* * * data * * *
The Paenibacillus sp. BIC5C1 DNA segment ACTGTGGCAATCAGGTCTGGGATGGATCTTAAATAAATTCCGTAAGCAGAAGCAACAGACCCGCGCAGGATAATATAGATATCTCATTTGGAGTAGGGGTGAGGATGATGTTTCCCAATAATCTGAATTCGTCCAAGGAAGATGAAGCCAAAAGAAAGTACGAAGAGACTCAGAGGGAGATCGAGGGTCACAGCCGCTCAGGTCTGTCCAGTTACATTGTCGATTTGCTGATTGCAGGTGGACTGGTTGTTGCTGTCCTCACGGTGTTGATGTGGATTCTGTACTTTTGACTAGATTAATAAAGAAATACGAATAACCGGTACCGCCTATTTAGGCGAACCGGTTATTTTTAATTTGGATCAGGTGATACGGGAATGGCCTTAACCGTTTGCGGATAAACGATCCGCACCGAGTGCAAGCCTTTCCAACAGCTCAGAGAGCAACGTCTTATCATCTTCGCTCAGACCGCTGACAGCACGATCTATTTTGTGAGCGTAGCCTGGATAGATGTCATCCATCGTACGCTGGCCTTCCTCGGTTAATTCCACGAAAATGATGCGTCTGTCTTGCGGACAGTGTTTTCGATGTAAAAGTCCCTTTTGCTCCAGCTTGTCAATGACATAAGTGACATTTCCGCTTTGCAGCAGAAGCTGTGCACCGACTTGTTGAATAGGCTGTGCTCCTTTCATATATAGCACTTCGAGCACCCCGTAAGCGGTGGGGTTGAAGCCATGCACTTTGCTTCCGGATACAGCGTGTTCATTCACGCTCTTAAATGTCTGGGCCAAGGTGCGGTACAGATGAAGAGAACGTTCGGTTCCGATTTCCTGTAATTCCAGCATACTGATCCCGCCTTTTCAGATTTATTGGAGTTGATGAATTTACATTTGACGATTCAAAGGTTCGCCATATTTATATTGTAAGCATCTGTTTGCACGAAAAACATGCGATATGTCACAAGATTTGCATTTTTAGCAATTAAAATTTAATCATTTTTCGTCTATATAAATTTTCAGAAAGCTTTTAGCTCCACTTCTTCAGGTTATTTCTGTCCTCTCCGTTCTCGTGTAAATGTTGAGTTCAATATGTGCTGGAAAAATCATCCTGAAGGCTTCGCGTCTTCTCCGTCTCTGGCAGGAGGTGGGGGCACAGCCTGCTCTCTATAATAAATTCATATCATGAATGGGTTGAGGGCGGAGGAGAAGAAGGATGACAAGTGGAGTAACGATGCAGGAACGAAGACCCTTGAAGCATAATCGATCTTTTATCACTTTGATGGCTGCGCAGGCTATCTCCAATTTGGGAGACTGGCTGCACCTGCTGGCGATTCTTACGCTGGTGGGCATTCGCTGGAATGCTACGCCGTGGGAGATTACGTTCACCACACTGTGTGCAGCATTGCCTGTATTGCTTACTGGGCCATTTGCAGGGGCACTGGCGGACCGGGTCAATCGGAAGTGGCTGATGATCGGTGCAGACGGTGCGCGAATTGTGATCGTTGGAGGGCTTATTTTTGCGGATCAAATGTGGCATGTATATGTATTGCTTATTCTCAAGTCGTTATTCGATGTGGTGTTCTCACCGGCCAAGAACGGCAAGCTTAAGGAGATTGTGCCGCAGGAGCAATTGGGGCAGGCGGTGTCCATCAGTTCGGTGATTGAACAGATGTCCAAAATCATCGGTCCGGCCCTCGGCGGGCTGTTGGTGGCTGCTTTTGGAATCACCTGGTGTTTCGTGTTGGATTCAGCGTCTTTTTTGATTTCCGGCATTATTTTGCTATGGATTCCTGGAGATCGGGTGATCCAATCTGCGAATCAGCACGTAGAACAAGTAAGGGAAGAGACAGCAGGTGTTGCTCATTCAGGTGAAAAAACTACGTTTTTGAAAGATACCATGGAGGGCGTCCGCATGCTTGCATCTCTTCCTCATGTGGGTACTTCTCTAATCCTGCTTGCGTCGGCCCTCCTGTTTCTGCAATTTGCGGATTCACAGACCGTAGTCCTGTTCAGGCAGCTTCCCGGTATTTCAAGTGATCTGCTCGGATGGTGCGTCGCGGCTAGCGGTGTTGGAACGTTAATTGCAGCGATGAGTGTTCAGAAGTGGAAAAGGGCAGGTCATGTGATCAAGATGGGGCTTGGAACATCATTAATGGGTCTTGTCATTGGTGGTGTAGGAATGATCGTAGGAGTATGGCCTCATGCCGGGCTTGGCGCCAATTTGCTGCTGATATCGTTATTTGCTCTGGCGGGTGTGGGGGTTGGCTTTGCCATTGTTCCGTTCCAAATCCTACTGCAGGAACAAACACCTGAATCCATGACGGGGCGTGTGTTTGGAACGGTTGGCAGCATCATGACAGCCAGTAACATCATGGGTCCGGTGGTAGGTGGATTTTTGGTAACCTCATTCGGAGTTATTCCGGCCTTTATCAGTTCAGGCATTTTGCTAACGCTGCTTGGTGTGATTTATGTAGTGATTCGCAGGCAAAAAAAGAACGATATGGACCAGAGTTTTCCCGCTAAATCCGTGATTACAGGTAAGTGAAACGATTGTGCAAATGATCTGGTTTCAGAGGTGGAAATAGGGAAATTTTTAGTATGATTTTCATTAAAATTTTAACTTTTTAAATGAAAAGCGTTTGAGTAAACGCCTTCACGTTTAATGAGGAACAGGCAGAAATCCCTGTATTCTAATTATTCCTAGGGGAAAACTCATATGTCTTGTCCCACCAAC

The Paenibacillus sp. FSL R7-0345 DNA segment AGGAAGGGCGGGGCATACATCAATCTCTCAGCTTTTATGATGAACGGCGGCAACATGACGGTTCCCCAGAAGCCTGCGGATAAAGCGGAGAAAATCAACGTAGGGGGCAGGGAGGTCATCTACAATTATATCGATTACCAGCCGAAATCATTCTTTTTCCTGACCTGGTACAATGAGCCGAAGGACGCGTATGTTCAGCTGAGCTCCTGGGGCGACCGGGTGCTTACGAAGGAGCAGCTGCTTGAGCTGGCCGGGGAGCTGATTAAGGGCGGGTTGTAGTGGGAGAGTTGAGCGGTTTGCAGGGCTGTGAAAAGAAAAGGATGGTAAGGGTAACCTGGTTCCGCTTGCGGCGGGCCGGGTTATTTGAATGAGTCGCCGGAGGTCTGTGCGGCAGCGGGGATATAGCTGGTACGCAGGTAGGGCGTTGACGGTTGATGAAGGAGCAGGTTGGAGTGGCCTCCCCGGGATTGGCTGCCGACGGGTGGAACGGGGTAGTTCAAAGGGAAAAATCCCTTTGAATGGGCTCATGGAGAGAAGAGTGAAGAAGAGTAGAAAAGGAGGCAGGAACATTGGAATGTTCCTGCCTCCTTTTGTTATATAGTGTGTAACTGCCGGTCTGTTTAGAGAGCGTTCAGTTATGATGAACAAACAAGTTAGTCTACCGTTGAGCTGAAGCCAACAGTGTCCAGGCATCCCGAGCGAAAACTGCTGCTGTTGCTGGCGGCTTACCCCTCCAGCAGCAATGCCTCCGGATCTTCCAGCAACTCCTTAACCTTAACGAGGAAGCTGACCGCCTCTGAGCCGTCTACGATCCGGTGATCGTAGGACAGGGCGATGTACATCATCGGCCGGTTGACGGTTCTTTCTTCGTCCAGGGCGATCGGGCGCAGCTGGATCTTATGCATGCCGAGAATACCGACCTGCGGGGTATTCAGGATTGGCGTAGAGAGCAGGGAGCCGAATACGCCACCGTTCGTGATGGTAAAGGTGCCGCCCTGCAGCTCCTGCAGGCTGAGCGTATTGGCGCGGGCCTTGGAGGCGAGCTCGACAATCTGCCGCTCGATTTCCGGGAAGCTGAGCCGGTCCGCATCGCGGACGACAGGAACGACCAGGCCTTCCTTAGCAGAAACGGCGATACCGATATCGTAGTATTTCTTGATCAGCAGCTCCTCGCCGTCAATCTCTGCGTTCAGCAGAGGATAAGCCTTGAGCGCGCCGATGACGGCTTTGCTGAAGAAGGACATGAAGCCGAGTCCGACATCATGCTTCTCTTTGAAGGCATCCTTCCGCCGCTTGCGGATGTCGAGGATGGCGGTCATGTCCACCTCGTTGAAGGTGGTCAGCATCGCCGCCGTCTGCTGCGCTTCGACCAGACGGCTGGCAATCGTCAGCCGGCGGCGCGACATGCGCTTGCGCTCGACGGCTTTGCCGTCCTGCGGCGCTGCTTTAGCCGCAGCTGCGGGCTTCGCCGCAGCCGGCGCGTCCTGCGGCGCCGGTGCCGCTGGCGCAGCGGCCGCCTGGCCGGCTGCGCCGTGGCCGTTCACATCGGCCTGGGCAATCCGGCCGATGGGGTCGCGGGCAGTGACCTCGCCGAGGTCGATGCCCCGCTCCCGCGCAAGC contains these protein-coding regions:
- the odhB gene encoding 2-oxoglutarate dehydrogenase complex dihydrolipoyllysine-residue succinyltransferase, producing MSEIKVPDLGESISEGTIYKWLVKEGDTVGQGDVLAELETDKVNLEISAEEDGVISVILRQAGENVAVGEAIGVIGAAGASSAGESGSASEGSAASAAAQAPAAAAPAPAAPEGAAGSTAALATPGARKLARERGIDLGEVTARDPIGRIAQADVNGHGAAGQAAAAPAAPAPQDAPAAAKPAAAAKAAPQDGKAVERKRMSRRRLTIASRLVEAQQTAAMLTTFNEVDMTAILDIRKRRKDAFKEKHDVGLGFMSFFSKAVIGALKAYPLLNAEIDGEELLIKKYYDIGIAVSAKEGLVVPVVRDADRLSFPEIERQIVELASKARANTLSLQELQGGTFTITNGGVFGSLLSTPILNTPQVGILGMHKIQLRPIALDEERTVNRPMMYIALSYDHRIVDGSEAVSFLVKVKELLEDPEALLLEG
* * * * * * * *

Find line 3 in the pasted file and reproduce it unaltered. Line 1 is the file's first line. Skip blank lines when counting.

- the odhB gene encoding 2-oxoglutarate dehydrogenase complex dihydrolipoyllysine-residue succinyltransferase, producing MSEIKVPDLGESISEGTIYKWLVKEGDTVGQGDVLAELETDKVNLEISAEEDGVISVILRQAGENVAVGEAIGVIGAAGASSAGESGSASEGSAASAAAQAPAAAAPAPAAPEGAAGSTAALATPGARKLARERGIDLGEVTARDPIGRIAQADVNGHGAAGQAAAAPAAPAPQDAPAAAKPAAAAKAAPQDGKAVERKRMSRRRLTIASRLVEAQQTAAMLTTFNEVDMTAILDIRKRRKDAFKEKHDVGLGFMSFFSKAVIGALKAYPLLNAEIDGEELLIKKYYDIGIAVSAKEGLVVPVVRDADRLSFPEIERQIVELASKARANTLSLQELQGGTFTITNGGVFGSLLSTPILNTPQVGILGMHKIQLRPIALDEERTVNRPMMYIALSYDHRIVDGSEAVSFLVKVKELLEDPEALLLEG